You'll know it's a success if Microsoft releases the numbers. Wait and see. The empty stores tell the whole story.

Anonymous said...

"The empty stores tell the whole story."

Makes no sense that any SteveSi lieutenant would be kept around, let alone put in charge in this case.

Anonymous said...

Microsoft’s Adventure In Wonderland

Did Microsoft fall asleep during their product redesign meetings and dream of following Apple down a hole to Wonderland? They seem to find themselves in all sorts of curious predicaments where common sense fails and nonsensical comes to be expected. Microsoft has no central storyline, but rather moves rapidly from one bizarre situation to the next before waking to find itself ready to self-destruct.

Microsoft Through The Looking Glass

Miscrosoft changes its plot and gallivants off into the topsy-turvy world behind the looking glass soon to find themselves in a world, where if you wish to get anywhere, you must walk in the opposite direction (Windows 8). Walking toward your desired destination only gets you further and further away. While Microsoft has experienced all sorts of fascinating encounters with Apple, Google, Oracle, VMware, Linus and Firefox, Microsoft must stay on its toes to learn the rules of the game. They must move from one square to the next if they ever want to become “The Queen Of Technology. Nearly everything they do has some sort of double meaning…..hire Sinofsky to get them back on track…fire Sinofsky to get them back on track. Throughout all of Microsoft’s backwards and upside-down adventures, they must remain ever sensible and analytical, trying to reason their way out of the most unreasonable situations.

Microsoft Through The Looking Glass will take its rightful place beside its competitors Apple, Google, Oracle, VMware, Linus and Firefox and will always remain on the shelf as one of the classics if they can remain precise, dream-like and subversive. They are strikingly unique and unforgettable in the world of technology.

Anonymous said...

"You won't see them, just like you haven't seen the Windows Phone 7 sales figures.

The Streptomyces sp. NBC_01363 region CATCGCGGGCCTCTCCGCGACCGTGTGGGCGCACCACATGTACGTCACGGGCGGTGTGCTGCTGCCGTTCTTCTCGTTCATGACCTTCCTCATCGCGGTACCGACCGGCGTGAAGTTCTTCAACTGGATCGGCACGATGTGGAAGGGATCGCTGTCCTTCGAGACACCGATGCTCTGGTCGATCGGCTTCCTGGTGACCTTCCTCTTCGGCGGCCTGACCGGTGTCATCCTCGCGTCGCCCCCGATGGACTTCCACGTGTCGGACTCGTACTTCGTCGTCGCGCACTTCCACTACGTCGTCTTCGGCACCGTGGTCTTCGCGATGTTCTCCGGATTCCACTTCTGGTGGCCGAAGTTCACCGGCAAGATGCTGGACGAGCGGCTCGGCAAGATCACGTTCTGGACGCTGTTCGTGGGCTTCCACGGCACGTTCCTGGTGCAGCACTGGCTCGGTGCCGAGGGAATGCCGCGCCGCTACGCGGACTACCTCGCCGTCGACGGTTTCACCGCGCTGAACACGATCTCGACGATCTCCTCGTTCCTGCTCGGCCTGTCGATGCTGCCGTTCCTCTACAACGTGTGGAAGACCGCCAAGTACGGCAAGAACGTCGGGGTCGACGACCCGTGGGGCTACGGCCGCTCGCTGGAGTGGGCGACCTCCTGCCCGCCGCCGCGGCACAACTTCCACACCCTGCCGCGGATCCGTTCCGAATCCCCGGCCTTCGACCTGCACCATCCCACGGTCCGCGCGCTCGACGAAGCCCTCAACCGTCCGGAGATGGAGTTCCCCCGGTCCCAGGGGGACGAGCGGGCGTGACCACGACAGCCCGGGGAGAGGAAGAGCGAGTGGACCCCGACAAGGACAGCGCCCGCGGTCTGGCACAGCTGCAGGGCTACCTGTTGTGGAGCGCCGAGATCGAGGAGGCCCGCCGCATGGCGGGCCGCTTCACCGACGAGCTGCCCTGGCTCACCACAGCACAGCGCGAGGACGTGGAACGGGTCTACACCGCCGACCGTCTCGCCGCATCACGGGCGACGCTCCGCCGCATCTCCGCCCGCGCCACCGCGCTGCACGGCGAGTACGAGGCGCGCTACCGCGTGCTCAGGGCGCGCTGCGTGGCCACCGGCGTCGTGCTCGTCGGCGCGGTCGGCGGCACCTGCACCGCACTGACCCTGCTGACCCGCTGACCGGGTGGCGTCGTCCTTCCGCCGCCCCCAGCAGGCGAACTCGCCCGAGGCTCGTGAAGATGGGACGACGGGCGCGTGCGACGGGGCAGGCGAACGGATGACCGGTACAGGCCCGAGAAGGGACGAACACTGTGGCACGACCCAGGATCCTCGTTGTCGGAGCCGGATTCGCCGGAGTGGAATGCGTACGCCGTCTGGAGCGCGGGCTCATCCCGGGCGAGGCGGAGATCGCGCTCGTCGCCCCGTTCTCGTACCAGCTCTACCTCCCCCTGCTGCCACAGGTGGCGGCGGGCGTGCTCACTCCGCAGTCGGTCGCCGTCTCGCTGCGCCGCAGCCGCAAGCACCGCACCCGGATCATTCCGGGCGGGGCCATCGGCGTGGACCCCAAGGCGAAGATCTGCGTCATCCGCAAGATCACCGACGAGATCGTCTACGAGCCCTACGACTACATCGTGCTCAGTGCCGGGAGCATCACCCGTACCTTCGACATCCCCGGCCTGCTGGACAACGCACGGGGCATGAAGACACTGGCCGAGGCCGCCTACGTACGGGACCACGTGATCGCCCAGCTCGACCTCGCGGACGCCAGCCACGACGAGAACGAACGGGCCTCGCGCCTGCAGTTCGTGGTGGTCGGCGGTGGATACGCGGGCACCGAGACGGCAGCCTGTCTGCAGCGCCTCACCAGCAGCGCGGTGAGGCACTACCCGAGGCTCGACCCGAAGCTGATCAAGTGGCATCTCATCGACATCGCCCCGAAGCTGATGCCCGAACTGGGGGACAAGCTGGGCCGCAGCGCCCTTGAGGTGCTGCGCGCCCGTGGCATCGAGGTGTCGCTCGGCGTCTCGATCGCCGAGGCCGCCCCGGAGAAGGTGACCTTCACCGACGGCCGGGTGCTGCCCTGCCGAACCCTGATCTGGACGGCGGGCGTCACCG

You'll know it's a success if Microsoft releases the numbers. Wait and see. The empty stores tell the whole story."

Not true. The numbers are out there, good or bad, just do a Bing (or maybe in your case, Google it :-).

RE: ass-kissers who get promoted, what can I say? I've been in MS too long to see this happens all the time. The crappy rating system doesn't help either. Maybe time for another exec to leave MS (hint HR).

Anonymous said...

Sinofsky, like others who got ahead at MS, are talented at mastering complexity and executing well within it. He got too much credit for Office and Windows, where his only contribution was execution. Which while important, is project management, and not innovation. And please, Windows 8 is not innovation, it was execution of a spec written by Apple, with a couple of tweaks thrown in (Metro, Desktop+Tablet).

Sadly, the fundamental problems at MS very much remain. Ballmer and his cronies, including Brummel, the incompetent managers executing a short-sighted review system, the toxic work environment resulting from stack ranking, the political games, the full-of-themselves HR, and above all, the lack of a truly visionary leader.

Ballmer's strategy of copying the competition has been slowly running out of gas, serendipitous things like Xbox (allowed to run independently) notwithstanding. Windows Phone 8, Windows 8 (a Desktop+Tablet disaster), Bing (still a poor shadow of Google), Office 365 (with the dinosaurs like SharePoint backing it), the entire Server division copying and bundling anything and everything the competition pioneers (VMWare, Oracle).

Unfortunately the people running the company are all made in Ballmer's and Gates's images. Which worked when you had near monopolies. And the people now thriving are the political kind. A few brilliant ones and some loyal old-timers remain for mysterious reasons, along with the hordes of hardworking types. In the grand scheme of technological progress, all merely playing along to earn a paycheck. Nothing wrong with that, except for the immense missed potential.

So this is how even the biggest empires decay and fall.

Anonymous said...

So, Sinofsky is leaving and some quota hire is now running the show?

First thing Tuesday morning, I'm shorting 500 shares of MSFT.

Anonymous said...

Gay

Anonymous said...

Has anyone thought that maybe Julie got the job because she's a woman? We don't really have that many women in highly visible exec positions and women are leaving the company in droves - something I have worked hard to fix. Ballmer and others know it and have concerns that maybe someone (Feds) will notice. HR is now threatening women who leave about poaching other women, so rather than fix the problem why not make a token gesture? I don't know Julie except in passing but if some of the comments above are true, she's certainly not unique. I can spot very quickly those who are the worst examples of what it takes now to advance in Microsoft. I just barely escaped working for one. This person had zero technical skills, zero management skills, but knew how to make it all someone else's fault and reap the rewards. I have not quit yet, but if I had ended up reporting to this person, I would have pulled out my badge and walked out the door.

Anonymous said...

>> So, Sinofsky is leaving and some quota hire is now running the show?

Great, now we have Windows and HR run by quota hires.

Anonymous said...

"Not true. The numbers are out there, good or bad, just do a Bing (or maybe in your case, Google it :-)."